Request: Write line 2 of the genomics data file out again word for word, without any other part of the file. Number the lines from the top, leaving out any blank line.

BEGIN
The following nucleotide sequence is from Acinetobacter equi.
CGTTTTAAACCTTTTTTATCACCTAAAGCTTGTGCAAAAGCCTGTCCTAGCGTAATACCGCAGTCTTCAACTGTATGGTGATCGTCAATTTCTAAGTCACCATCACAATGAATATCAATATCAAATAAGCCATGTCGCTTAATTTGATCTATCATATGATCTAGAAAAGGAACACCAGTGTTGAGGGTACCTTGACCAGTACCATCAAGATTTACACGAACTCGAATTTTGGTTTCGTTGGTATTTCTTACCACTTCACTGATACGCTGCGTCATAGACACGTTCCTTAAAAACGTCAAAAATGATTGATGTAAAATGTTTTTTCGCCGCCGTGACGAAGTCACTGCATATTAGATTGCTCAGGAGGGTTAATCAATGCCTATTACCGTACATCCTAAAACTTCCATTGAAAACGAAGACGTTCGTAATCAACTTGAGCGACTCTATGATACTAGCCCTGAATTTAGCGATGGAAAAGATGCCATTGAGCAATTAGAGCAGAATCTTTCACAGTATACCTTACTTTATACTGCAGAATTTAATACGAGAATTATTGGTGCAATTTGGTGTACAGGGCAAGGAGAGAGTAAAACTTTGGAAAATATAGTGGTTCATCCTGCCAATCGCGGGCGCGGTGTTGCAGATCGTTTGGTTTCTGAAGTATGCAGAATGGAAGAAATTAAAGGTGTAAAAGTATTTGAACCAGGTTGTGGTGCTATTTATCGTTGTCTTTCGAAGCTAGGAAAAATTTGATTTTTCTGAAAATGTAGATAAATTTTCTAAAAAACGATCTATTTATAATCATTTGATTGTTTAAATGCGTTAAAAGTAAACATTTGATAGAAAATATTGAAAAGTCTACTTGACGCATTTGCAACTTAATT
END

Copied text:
CGTTTTAAACCTTTTTTATCACCTAAAGCTTGTGCAAAAGCCTGTCCTAGCGTAATACCGCAGTCTTCAACTGTATGGTGATCGTCAATTTCTAAGTCACCATCACAATGAATATCAATATCAAATAAGCCATGTCGCTTAATTTGATCTATCATATGATCTAGAAAAGGAACACCAGTGTTGAGGGTACCTTGACCAGTACCATCAAGATTTACACGAACTCGAATTTTGGTTTCGTTGGTATTTCTTACCACTTCACTGATACGCTGCGTCATAGACACGTTCCTTAAAAACGTCAAAAATGATTGATGTAAAATGTTTTTTCGCCGCCGTGACGAAGTCACTGCATATTAGATTGCTCAGGAGGGTTAATCAATGCCTATTACCGTACATCCTAAAACTTCCATTGAAAACGAAGACGTTCGTAATCAACTTGAGCGACTCTATGATACTAGCCCTGAATTTAGCGATGGAAAAGATGCCATTGAGCAATTAGAGCAGAATCTTTCACAGTATACCTTACTTTATACTGCAGAATTTAATACGAGAATTATTGGTGCAATTTGGTGTACAGGGCAAGGAGAGAGTAAAACTTTGGAAAATATAGTGGTTCATCCTGCCAATCGCGGGCGCGGTGTTGCAGATCGTTTGGTTTCTGAAGTATGCAGAATGGAAGAAATTAAAGGTGTAAAAGTATTTGAACCAGGTTGTGGTGCTATTTATCGTTGTCTTTCGAAGCTAGGAAAAATTTGATTTTTCTGAAAATGTAGATAAATTTTCTAAAAAACGATCTATTTATAATCATTTGATTGTTTAAATGCGTTAAAAGTAAACATTTGATAGAAAATATTGAAAAGTCTACTTGACGCATTTGCAACTTAATT